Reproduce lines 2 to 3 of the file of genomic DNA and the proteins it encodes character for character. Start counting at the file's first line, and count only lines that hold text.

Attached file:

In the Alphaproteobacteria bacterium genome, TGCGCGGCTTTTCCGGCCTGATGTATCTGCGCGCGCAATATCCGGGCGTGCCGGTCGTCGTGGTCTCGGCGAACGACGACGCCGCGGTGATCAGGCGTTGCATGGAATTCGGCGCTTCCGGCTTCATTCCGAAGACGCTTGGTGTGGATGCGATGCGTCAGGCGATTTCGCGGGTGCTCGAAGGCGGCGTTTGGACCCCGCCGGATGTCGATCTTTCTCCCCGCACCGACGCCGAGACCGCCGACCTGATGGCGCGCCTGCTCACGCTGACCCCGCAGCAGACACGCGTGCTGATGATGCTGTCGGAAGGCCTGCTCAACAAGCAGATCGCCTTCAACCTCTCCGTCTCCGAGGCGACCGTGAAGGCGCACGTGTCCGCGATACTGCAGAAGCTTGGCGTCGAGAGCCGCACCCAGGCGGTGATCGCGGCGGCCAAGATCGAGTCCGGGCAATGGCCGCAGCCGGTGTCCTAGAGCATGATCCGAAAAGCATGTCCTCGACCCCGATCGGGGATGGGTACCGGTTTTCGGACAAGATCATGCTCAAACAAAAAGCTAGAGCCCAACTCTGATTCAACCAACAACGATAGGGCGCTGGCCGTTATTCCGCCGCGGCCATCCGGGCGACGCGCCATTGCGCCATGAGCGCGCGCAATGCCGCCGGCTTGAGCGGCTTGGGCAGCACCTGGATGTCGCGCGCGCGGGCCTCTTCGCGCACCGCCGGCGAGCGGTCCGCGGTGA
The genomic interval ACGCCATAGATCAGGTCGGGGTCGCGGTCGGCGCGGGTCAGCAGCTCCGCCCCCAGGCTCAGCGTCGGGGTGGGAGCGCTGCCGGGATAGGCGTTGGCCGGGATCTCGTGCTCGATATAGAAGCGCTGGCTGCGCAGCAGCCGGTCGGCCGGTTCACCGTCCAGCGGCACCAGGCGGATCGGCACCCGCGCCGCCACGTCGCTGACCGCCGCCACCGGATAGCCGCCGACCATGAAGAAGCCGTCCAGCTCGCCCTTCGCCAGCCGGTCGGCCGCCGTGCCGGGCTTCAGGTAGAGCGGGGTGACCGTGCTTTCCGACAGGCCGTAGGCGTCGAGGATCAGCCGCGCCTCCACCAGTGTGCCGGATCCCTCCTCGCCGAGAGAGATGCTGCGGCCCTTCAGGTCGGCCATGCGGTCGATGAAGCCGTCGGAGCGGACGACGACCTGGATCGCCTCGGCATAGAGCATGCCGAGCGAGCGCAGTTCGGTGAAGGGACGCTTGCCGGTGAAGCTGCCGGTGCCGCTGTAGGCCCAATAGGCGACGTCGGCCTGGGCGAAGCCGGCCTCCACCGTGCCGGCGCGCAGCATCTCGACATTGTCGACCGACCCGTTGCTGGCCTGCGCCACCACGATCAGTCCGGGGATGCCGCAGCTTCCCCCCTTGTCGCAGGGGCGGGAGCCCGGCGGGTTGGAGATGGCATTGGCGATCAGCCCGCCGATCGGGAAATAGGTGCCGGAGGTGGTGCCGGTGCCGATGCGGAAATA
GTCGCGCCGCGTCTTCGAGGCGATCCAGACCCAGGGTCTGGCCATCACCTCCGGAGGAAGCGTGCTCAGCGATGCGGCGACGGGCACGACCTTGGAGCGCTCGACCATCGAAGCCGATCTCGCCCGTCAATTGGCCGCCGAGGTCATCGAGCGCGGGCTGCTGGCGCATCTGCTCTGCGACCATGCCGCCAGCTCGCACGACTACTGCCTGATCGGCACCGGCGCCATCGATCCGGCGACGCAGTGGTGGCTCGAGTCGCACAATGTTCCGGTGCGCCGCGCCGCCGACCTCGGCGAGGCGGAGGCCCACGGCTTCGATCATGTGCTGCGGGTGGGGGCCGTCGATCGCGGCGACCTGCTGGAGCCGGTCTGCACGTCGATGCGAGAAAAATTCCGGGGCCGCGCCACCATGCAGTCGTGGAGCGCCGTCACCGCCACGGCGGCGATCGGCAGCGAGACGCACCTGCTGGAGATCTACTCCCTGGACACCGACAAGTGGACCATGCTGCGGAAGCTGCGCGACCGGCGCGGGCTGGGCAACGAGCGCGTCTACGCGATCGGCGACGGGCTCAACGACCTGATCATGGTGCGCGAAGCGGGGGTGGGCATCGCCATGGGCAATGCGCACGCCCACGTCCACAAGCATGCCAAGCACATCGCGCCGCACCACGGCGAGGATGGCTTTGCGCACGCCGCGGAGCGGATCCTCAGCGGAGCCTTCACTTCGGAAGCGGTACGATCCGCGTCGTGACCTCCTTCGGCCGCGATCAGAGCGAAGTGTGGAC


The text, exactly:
The genomic interval ACGCCATAGATCAGGTCGGGGTCGCGGTCGGCGCGGGTCAGCAGCTCCGCCCCCAGGCTCAGCGTCGGGGTGGGAGCGCTGCCGGGATAGGCGTTGGCCGGGATCTCGTGCTCGATATAGAAGCGCTGGCTGCGCAGCAGCCGGTCGGCCGGTTCACCGTCCAGCGGCACCAGGCGGATCGGCACCCGCGCCGCCACGTCGCTGACCGCCGCCACCGGATAGCCGCCGACCATGAAGAAGCCGTCCAGCTCGCCCTTCGCCAGCCGGTCGGCCGCCGTGCCGGGCTTCAGGTAGAGCGGGGTGACCGTGCTTTCCGACAGGCCGTAGGCGTCGAGGATCAGCCGCGCCTCCACCAGTGTGCCGGATCCCTCCTCGCCGAGAGAGATGCTGCGGCCCTTCAGGTCGGCCATGCGGTCGATGAAGCCGTCGGAGCGGACGACGACCTGGATCGCCTCGGCATAGAGCATGCCGAGCGAGCGCAGTTCGGTGAAGGGACGCTTGCCGGTGAAGCTGCCGGTGCCGCTGTAGGCCCAATAGGCGACGTCGGCCTGGGCGAAGCCGGCCTCCACCGTGCCGGCGCGCAGCATCTCGACATTGTCGACCGACCCGTTGCTGGCCTGCGCCACCACGATCAGTCCGGGGATGCCGCAGCTTCCCCCCTTGTCGCAGGGGCGGGAGCCCGGCGGGTTGGAGATGGCATTGGCGATCAGCCCGCCGATCGGGAAATAGGTGCCGGAGGTGGTGCCGGTGCCGATGCGGAAATA
GTCGCGCCGCGTCTTCGAGGCGATCCAGACCCAGGGTCTGGCCATCACCTCCGGAGGAAGCGTGCTCAGCGATGCGGCGACGGGCACGACCTTGGAGCGCTCGACCATCGAAGCCGATCTCGCCCGTCAATTGGCCGCCGAGGTCATCGAGCGCGGGCTGCTGGCGCATCTGCTCTGCGACCATGCCGCCAGCTCGCACGACTACTGCCTGATCGGCACCGGCGCCATCGATCCGGCGACGCAGTGGTGGCTCGAGTCGCACAATGTTCCGGTGCGCCGCGCCGCCGACCTCGGCGAGGCGGAGGCCCACGGCTTCGATCATGTGCTGCGGGTGGGGGCCGTCGATCGCGGCGACCTGCTGGAGCCGGTCTGCACGTCGATGCGAGAAAAATTCCGGGGCCGCGCCACCATGCAGTCGTGGAGCGCCGTCACCGCCACGGCGGCGATCGGCAGCGAGACGCACCTGCTGGAGATCTACTCCCTGGACACCGACAAGTGGACCATGCTGCGGAAGCTGCGCGACCGGCGCGGGCTGGGCAACGAGCGCGTCTACGCGATCGGCGACGGGCTCAACGACCTGATCATGGTGCGCGAAGCGGGGGTGGGCATCGCCATGGGCAATGCGCACGCCCACGTCCACAAGCATGCCAAGCACATCGCGCCGCACCACGGCGAGGATGGCTTTGCGCACGCCGCGGAGCGGATCCTCAGCGGAGCCTTCACTTCGGAAGCGGTACGATCCGCGTCGTGACCTCCTTCGGCCGCGATCAGAGCGAAGTGTGGAC